How does nasal microbiota influence the sense of smell?

The study of the relationship between nasal microbiota and sense of smell is still in its early stages. In this context, where much remains to be discovered, a team of Austrian scientists tried to determine whether there is a link between the composition of this microbiota and olfactory functions.

 

Just like sight, hearing, touch and taste, the sense of smell is essential to our equilibrium. Our ability to perceive smells guides our approach to the world, and consequently our behavior at various levels: diet, analysis of danger, non-verbal communication, etc. In this context, what is the role of the nasal microbial community?

Very different microbiotas

The human olfactory system is capable of discerning a very wide range of smells by means of the numerous receptors which line the nasal mucosa. As the microbiota plays a role in the development of this epithelium, the researchers were interested in the relationship between nasal microbiota and olfactory function. To investigate this question, they recruited 28 people with a “normal” sense of smell, 29 people with a “highly developed” sense of smell, and 10 people with a “defective” sense of smell, and they evaluated the capacity of the participants to detect smells, to distinguish them from each other and to name them. First result: the microbial composition of the three groups was very different.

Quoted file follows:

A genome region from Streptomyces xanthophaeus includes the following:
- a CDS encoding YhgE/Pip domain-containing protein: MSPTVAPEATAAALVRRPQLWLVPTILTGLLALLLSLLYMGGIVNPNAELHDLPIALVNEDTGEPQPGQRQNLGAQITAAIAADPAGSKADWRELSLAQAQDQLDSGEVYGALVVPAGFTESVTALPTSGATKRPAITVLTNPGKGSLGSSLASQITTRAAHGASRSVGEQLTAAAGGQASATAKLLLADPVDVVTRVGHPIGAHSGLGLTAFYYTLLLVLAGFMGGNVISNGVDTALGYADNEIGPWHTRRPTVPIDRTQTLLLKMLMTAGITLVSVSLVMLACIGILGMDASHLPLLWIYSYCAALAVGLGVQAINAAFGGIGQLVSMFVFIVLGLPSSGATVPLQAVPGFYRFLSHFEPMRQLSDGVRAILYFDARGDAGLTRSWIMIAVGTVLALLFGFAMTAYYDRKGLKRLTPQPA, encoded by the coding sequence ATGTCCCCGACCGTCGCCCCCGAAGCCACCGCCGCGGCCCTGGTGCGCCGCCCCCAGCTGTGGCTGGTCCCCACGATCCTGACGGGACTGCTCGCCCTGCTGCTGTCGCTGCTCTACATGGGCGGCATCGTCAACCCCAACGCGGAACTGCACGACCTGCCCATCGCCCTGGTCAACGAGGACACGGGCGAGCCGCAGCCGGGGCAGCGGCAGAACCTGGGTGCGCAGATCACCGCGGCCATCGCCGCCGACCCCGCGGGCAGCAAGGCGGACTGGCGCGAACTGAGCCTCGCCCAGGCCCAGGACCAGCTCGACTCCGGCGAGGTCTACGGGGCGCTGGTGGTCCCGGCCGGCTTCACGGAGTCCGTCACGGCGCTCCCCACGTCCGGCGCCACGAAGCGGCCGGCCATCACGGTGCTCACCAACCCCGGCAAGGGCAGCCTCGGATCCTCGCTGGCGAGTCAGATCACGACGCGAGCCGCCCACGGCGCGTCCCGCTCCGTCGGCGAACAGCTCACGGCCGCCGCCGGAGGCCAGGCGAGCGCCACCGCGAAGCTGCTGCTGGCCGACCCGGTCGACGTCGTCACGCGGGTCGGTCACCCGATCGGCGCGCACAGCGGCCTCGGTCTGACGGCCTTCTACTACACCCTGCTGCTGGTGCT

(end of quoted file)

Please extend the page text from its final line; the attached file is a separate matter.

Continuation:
Saturated sense of smell = defective sense of smell

Contrary to what is usually observed in other diseases, persons with impaired function (having a low capacity to detect smells) are those with the most diversified microbiota. The bacteria identified in these individuals are known to produce strong-smelling, unpleasant odorous compounds, which thus modify their sensory perception. Based on these results, and knowing that the detection of smells plays a major role in food-related behavior and stimulation of appetite, the researchers then studied the link between the nasal flora, body mass index (BMI) and sense of smell. Their hypothesis was partially verified: the nasal microbiota does indeed vary in accordance with BMI, but the small number of subjects enrolled in the study did not allow a link with olfactory function to be demonstrated. The results encourage the authors to collect more data and to try to determine whether the nasal microbiota influences the sense of smell, or viceversa. At a time when olfactory malfunction affects one in five people and when ENT problems are common (chronic rhinosinusitis, etc.), modulation of the nasal flora is a therapeutic pathway which deserves to be explored.

 

Sources:

K. Koskinen, J. L. Reichert, S. Hoier et al. ; The nasal microbiome mirrors and potentially shapes olfactory function ; Scientific Reports (2018) 8:1296.